BankAmerica Corp. has revamped its Internet site for small businesses, adding comprehensive information tied to each stage of growth in small companies.

The Web resource center now offers advice such as how to obtain financing, do marketing, hire employees, and write business plans.

"We want America's small-business owners to view NationsBank and the new Bank of America as a company that will help them throughout the life of their business," said James Lientz, head of the company's small-business customer group.

Small businesses are increasingly Web-savvy, according to the Yankee Group, a Boston consulting firm. It says that 36% of small- to midsize companies maintain Web sites, and 60% plan to establish one within 12 months.

Karen Brooks, a vice president at BankAmerica, said a recent customer focus group found that small businesses like the convenience of Web-based banking services.

Using the BankAmerica site, small-business customers "do not have to go out of their way," she said.

"One of the things they value the most is their time," she said.

BankAmerica has 1.6 million small-business loan customers, with $9.7 billion of loans outstanding.

It is one of a growing number of banking companies to realize that small businesses-led by professionals in the so-called SoHo (small office home office) market-are driving the nation's economy.

The vast majority of U.S. businesses-98%-have sales of less than $10 million a year and account for 75% of all new jobs.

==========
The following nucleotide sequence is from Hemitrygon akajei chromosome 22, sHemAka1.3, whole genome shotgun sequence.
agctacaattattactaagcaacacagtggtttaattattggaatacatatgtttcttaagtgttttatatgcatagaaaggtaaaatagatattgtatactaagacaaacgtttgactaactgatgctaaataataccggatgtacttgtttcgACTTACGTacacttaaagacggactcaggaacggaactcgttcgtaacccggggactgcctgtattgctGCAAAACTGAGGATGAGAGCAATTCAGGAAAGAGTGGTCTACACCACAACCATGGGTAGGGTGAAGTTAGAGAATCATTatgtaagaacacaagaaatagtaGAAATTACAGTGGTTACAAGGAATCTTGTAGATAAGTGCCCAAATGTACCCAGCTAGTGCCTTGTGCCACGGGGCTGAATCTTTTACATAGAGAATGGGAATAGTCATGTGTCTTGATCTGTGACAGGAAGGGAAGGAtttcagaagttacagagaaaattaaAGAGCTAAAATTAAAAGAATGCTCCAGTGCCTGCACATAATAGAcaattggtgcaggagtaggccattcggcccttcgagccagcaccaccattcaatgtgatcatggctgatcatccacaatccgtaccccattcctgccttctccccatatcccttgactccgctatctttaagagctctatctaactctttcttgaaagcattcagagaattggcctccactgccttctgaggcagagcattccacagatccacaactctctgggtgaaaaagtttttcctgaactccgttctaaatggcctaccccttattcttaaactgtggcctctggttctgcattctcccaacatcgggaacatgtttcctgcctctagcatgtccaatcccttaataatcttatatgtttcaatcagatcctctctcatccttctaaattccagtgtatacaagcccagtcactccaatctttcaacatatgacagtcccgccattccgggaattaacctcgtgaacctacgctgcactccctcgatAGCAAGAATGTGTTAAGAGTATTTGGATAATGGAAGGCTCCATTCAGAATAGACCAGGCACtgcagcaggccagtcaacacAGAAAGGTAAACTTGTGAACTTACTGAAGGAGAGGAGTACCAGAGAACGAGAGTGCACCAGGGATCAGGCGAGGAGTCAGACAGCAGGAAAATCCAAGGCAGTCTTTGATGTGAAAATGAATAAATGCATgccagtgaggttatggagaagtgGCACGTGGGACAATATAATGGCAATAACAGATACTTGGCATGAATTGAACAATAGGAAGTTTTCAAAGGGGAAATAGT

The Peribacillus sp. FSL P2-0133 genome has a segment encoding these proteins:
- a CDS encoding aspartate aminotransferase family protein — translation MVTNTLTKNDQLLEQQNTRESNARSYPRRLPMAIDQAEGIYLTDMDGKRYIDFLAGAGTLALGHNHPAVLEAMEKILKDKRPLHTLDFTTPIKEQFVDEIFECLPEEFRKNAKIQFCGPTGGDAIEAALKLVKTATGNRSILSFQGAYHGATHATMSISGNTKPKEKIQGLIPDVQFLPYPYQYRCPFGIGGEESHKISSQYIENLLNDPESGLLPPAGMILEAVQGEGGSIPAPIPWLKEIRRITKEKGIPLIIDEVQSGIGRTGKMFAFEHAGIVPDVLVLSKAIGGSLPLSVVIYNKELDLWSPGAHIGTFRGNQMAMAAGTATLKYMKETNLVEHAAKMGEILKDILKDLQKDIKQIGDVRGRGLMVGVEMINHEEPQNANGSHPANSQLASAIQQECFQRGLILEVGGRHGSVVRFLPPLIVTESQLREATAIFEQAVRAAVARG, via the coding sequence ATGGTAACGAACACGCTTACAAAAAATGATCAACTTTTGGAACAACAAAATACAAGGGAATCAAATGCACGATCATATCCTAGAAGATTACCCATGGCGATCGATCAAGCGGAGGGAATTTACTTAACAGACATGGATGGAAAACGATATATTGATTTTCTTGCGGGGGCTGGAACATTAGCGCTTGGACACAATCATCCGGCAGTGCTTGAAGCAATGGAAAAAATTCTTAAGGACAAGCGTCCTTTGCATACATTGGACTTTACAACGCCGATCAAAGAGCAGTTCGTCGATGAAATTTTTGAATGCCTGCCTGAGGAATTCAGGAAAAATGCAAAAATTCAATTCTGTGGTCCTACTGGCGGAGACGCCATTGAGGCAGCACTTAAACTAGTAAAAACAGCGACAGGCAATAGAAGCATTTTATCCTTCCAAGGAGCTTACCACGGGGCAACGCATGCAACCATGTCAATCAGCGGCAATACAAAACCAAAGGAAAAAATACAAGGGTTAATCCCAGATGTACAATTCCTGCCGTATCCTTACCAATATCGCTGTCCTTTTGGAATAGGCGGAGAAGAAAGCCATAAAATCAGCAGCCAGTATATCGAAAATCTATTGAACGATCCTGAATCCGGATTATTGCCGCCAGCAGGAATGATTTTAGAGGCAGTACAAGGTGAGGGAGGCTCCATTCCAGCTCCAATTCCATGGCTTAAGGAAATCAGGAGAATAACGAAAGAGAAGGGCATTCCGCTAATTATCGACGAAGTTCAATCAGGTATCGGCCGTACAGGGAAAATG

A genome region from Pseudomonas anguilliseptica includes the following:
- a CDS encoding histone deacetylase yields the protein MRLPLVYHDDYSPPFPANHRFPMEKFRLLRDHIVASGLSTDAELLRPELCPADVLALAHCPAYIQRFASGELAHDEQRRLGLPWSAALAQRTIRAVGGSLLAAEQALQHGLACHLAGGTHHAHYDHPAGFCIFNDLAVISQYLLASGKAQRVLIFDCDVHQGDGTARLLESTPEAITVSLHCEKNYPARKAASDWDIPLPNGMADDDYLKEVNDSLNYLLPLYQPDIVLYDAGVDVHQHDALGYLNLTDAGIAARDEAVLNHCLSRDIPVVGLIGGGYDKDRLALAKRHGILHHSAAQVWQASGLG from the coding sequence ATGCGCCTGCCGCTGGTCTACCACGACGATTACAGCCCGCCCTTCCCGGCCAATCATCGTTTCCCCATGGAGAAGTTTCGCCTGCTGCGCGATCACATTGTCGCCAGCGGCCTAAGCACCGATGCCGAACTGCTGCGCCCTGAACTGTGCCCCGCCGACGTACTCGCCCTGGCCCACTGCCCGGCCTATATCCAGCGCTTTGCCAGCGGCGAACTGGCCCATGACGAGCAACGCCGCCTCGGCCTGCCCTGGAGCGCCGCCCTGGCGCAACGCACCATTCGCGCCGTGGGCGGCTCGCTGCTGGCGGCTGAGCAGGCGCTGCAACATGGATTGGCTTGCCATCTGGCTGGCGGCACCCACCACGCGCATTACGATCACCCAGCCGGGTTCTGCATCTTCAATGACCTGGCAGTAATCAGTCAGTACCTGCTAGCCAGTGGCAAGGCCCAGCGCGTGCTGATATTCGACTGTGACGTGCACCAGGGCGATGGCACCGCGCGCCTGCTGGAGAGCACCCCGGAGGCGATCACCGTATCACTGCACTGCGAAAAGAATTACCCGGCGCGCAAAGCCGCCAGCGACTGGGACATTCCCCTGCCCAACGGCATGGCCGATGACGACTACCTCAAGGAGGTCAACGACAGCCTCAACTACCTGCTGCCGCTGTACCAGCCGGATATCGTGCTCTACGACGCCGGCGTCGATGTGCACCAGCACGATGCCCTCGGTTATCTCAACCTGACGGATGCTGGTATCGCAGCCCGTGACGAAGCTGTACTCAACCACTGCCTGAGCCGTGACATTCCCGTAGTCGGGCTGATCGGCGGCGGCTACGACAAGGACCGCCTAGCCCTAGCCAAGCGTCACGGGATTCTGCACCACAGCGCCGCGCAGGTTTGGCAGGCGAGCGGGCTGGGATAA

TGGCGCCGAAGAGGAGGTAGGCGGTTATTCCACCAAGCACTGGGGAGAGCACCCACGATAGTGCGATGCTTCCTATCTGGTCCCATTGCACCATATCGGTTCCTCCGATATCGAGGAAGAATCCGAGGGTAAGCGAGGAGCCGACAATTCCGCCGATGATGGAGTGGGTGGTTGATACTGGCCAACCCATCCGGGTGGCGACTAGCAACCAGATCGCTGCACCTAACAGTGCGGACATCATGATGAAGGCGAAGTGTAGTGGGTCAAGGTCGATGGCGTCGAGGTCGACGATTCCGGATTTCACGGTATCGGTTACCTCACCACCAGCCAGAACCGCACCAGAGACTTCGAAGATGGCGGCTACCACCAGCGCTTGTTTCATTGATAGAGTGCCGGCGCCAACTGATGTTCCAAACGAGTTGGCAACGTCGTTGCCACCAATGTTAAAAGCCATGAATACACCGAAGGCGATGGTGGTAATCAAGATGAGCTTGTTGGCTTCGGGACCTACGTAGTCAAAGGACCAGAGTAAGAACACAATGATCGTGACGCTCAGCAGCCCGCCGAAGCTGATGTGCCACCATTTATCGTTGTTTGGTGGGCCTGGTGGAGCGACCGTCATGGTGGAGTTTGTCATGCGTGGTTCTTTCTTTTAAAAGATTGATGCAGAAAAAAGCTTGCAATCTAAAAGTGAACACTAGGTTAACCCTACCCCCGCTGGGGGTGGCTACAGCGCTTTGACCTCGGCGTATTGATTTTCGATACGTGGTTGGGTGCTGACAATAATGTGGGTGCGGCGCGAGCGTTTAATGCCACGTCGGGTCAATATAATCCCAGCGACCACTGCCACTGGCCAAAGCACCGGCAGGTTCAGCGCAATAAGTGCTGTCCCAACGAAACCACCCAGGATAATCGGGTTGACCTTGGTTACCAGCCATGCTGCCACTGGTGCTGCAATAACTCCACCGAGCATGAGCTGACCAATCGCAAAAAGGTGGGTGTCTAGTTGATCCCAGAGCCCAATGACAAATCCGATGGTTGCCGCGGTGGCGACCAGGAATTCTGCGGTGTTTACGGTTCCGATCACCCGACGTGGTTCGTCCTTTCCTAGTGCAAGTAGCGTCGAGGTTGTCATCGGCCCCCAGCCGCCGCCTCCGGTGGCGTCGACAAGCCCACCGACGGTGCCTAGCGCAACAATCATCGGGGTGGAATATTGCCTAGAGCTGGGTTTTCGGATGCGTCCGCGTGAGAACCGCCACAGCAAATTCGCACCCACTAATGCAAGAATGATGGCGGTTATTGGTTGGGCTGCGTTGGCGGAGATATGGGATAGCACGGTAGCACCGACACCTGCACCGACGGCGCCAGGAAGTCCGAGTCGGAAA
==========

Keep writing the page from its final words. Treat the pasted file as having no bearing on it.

Scores of Web sites are popping up to serve the country's estimated 15 million small businesses, especially as they gain prominence in the hearts and minds of America, said Gene Fairbrother, small-business consultant at the National Association for the Self Employed, a Washington advocacy group with 325,000 members.

"There is no question that everyone is tripping over themselves going after microbusinesses and home-based businesses," Mr. Fairbrother said.

This attitude is a major shift in how banks think about the segment, he said.

In the past, he said, it was much more difficult for small-business owners to get loans that would let them reach merchant status and accept credit card payments.

Greg Constantine, a vice president at Fisi-Madison, a Nashville unit of Cendant Corp., said he is finding a receptive market among banks for its BusinessEdge, a third-party service designed to help banks market to small businesses.

BusinessEdge, which is added to a bank's business checking account, combines various bank services with Fisi-Madison's proprietary products, such as equipment leasing, cash management sweep accounts, office supplies, and business insurance.

"We are trying to help a bank create a small-business resource center," Mr. Constantine said. "The bank basically becomes a portal for the small- business owner."

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